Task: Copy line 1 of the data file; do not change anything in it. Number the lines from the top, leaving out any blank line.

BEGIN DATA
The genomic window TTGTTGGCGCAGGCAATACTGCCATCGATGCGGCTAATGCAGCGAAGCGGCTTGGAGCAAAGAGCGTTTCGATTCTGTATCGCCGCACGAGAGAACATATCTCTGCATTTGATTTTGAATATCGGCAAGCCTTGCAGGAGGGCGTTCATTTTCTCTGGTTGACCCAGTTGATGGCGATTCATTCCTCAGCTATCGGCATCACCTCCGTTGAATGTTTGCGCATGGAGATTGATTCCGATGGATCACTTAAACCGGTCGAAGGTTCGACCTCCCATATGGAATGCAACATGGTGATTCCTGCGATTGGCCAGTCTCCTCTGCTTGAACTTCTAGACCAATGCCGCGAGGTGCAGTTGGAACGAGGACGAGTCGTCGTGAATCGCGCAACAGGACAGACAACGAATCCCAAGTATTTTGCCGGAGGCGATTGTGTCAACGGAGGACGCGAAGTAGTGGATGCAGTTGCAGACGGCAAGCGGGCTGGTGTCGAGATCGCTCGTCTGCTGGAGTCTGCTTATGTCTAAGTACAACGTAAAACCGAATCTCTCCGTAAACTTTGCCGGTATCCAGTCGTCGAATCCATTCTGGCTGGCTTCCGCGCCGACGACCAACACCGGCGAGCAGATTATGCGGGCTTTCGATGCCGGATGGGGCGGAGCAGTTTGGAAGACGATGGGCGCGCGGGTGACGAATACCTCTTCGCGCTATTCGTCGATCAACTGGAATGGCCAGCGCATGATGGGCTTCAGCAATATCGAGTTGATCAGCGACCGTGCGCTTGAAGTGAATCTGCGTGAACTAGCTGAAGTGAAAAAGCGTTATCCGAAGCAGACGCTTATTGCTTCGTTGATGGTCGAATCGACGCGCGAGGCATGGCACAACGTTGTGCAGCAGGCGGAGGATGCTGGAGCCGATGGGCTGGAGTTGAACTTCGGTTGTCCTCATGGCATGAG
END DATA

The genomic window TTGTTGGCGCAGGCAATACTGCCATCGATGCGGCTAATGCAGCGAAGCGGCTTGGAGCAAAGAGCGTTTCGATTCTGTATCGCCGCACGAGAGAACATATCTCTGCATTTGATTTTGAATATCGGCAAGCCTTGCAGGAGGGCGTTCATTTTCTCTGGTTGACCCAGTTGATGGCGATTCATTCCTCAGCTATCGGCATCACCTCCGTTGAATGTTTGCGCATGGAGATTGATTCCGATGGATCACTTAAACCGGTCGAAGGTTCGACCTCCCATATGGAATGCAACATGGTGATTCCTGCGATTGGCCAGTCTCCTCTGCTTGAACTTCTAGACCAATGCCGCGAGGTGCAGTTGGAACGAGGACGAGTCGTCGTGAATCGCGCAACAGGACAGACAACGAATCCCAAGTATTTTGCCGGAGGCGATTGTGTCAACGGAGGACGCGAAGTAGTGGATGCAGTTGCAGACGGCAAGCGGGCTGGTGTCGAGATCGCTCGTCTGCTGGAGTCTGCTTATGTCTAAGTACAACGTAAAACCGAATCTCTCCGTAAACTTTGCCGGTATCCAGTCGTCGAATCCATTCTGGCTGGCTTCCGCGCCGACGACCAACACCGGCGAGCAGATTATGCGGGCTTTCGATGCCGGATGGGGCGGAGCAGTTTGGAAGACGATGGGCGCGCGGGTGACGAATACCTCTTCGCGCTATTCGTCGATCAACTGGAATGGCCAGCGCATGATGGGCTTCAGCAATATCGAGTTGATCAGCGACCGTGCGCTTGAAGTGAATCTGCGTGAACTAGCTGAAGTGAAAAAGCGTTATCCGAAGCAGACGCTTATTGCTTCGTTGATGGTCGAATCGACGCGCGAGGCATGGCACAACGTTGTGCAGCAGGCGGAGGATGCTGGAGCCGATGGGCTGGAGTTGAACTTCGGTTGTCCTCATGGCATGAG